Sarah Betancourt

Reporter, CommonWealth

About Sarah Betancourt

Sarah Betancourt is a long-time Latina reporter in Massachusetts. Prior to joining Commonwealth, Sarah was a breaking news reporter for The Associated Press in Boston, and a correspondent with The Boston Globe and The Guardian. She has written about immigration, incarceration, and health policy for outlets like NBC, The Boston Institute for Nonprofit Journalism, and the New York Law Journal. Sarah has reported stories such as a national look at teacher shortages, how databases are used by police departments to procure information on immigrants, and uncovered the spread of an infectious disease in children at a family detention center. She has covered the State House, local and national politics, crime and general assignment.

Sarah received a 2018 Investigative Reporters and Editors Award for her role in the ProPublica/NPR story, “They Got Hurt at Work and Then They Got Deported,” which explored how Florida employers and insurance companies were getting out of paying workers compensation benefits by using a state law to ensure injured undocumented workers were arrested or deported. Sarah attended Emerson College for a Bachelor’s Degree in Political Communication, and Columbia University for a fellowship and Master’s degree with the Stabile Center for Investigative Journalism.

About Sarah Betancourt

Sarah Betancourt is a long-time Latina reporter in Massachusetts. Prior to joining Commonwealth, Sarah was a breaking news reporter for The Associated Press in Boston, and a correspondent with The Boston Globe and The Guardian. She has written about immigration, incarceration, and health policy for outlets like NBC, The Boston Institute for Nonprofit Journalism, and the New York Law Journal. Sarah has reported stories such as a national look at teacher shortages, how databases are used by police departments to procure information on immigrants, and uncovered the spread of an infectious disease in children at a family detention center. She has covered the State House, local and national politics, crime and general assignment.

Sarah received a 2018 Investigative Reporters and Editors Award for her role in the ProPublica/NPR story, “They Got Hurt at Work and Then They Got Deported,” which explored how Florida employers and insurance companies were getting out of paying workers compensation benefits by using a state law to ensure injured undocumented workers were arrested or deported. Sarah attended Emerson College for a Bachelor’s Degree in Political Communication, and Columbia University for a fellowship and Master’s degree with the Stabile Center for Investigative Journalism.

Stories by Sarah Betancourt

Walsh, Gross pledge to implement police reforms

New watchdog office, diversity staff among recommendations

Pence-Harris debate more traditional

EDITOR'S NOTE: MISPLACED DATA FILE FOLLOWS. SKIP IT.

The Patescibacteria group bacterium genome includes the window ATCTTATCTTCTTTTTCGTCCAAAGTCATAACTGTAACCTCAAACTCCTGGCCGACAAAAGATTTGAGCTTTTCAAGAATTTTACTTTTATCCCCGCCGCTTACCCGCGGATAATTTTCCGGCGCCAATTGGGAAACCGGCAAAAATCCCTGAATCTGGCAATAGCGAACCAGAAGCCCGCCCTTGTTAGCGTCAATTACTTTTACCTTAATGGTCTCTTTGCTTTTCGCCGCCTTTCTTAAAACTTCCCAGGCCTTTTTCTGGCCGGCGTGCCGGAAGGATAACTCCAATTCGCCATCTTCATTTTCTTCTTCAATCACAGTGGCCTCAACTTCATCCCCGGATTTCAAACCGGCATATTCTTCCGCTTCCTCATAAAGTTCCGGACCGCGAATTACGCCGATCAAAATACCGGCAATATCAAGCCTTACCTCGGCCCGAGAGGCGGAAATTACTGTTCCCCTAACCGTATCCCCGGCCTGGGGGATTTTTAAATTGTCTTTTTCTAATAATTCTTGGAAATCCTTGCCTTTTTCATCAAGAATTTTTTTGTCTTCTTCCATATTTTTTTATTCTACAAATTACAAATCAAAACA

Candidates often ignored the questions they were asked

Higher immigration fees put on hold

Court cites process issues, impact on low-income immigrants

Boston delays return to school classrooms

Citywide COVID-19 positive test rate reaches 4.1 percent

Baker not calling a halt to Halloween

Says outdoor trick or treating tops indoor parties

Campbell says Boston is primed for change

On race, mayoral candidate has lived the problem

COVID-19 outbreak at Plymouth substance abuse center

28 of 97 civilly committed men test positive, quarantined

Trump contracts COVID-19

Diagnosis upends final weeks of campaign

Court rules unauthorized tenant can be evicted

Subleasing called gray area of eviction moratorium

Rollins’s ‘Brady List’ not factoring in Boston police reform report

Database of officers accused of misconduct released late in task force process

Blacks, Latinos migrating from Boston to Gateway Cities

Seek lower-cost housing, often in unstable neighborhoods, report says

136 police officers on Suffolk County Brady list

Rollins identifies police with possible credibility issues

Trump calls Baker a RINO

Claims governor is unsuccessfully defending mail-in ballots

Baker rebukes Trump power transfer remarks

Calls president’s comments ‘appalling and outrageous’

Campbell run in sync with racial reckoning

Councilor’s long-standing concerns are now national focus

Bill would bar state, county law officers at polls

Sheriff Hodgson, in tweet, calls legislation 'outrageous'

Groups urge ROE Act passage to honor Ginsburg

Abortion rights advocates seize on justice’s death to push bill

Districts coming up short on reporting school-based arrests

Major discrepancies arise between reported and actual data

COVID-19 vaccine unlikely to be a silver bullet

Experts rein in expectations; long process ahead

Role of school nurses expands during pandemic

Oversee medical waiting rooms for those with symptoms

Appeals court backs Trump on immigrant program

Many in Massachusetts will be affected by decision

SJC Chief Justice Ralph Gants dies  

Wide praise for court leader as champion of equal justice  

Federal judge refuses to lift eviction ban

Warns Baker that pandemic is not a ‘blank check’

Baker plugs funds, restaurant dining

Next challenge: Extend outdoor eating into fall

Group gatherings at universities…exactly how small?

Harvard eases rule slightly while Northeastern gets tough

Study spotlights racial disparities in state criminal justice system

Black and Latinx defendants face more serious charges, longer sentences